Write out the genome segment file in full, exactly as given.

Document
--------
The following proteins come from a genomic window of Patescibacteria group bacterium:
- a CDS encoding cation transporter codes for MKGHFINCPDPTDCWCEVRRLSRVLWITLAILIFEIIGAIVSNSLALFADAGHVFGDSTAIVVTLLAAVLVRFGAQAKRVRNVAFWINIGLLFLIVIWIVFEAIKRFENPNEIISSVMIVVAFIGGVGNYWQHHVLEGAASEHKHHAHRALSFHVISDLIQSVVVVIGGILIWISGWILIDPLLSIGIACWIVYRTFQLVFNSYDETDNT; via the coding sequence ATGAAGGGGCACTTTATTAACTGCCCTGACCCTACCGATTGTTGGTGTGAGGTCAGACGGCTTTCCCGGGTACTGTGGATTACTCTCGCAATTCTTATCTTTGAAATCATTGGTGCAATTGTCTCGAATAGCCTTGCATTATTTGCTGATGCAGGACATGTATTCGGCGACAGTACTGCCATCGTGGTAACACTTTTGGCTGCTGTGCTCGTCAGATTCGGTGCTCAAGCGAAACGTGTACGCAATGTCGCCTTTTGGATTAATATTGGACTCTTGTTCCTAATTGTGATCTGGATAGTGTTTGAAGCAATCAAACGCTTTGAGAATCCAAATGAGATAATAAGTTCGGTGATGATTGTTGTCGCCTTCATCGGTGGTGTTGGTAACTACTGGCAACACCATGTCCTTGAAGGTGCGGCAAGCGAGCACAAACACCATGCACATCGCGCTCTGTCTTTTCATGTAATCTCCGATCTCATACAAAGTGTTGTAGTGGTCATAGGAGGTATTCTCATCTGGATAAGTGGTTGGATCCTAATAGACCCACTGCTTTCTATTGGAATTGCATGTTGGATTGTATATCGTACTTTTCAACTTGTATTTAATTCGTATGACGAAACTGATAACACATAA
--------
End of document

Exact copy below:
The following proteins come from a genomic window of Patescibacteria group bacterium:
- a CDS encoding cation transporter codes for MKGHFINCPDPTDCWCEVRRLSRVLWITLAILIFEIIGAIVSNSLALFADAGHVFGDSTAIVVTLLAAVLVRFGAQAKRVRNVAFWINIGLLFLIVIWIVFEAIKRFENPNEIISSVMIVVAFIGGVGNYWQHHVLEGAASEHKHHAHRALSFHVISDLIQSVVVVIGGILIWISGWILIDPLLSIGIACWIVYRTFQLVFNSYDETDNT; via the coding sequence ATGAAGGGGCACTTTATTAACTGCCCTGACCCTACCGATTGTTGGTGTGAGGTCAGACGGCTTTCCCGGGTACTGTGGATTACTCTCGCAATTCTTATCTTTGAAATCATTGGTGCAATTGTCTCGAATAGCCTTGCATTATTTGCTGATGCAGGACATGTATTCGGCGACAGTACTGCCATCGTGGTAACACTTTTGGCTGCTGTGCTCGTCAGATTCGGTGCTCAAGCGAAACGTGTACGCAATGTCGCCTTTTGGATTAATATTGGACTCTTGTTCCTAATTGTGATCTGGATAGTGTTTGAAGCAATCAAACGCTTTGAGAATCCAAATGAGATAATAAGTTCGGTGATGATTGTTGTCGCCTTCATCGGTGGTGTTGGTAACTACTGGCAACACCATGTCCTTGAAGGTGCGGCAAGCGAGCACAAACACCATGCACATCGCGCTCTGTCTTTTCATGTAATCTCCGATCTCATACAAAGTGTTGTAGTGGTCATAGGAGGTATTCTCATCTGGATAAGTGGTTGGATCCTAATAGACCCACTGCTTTCTATTGGAATTGCATGTTGGATTGTATATCGTACTTTTCAACTTGTATTTAATTCGTATGACGAAACTGATAACACATAA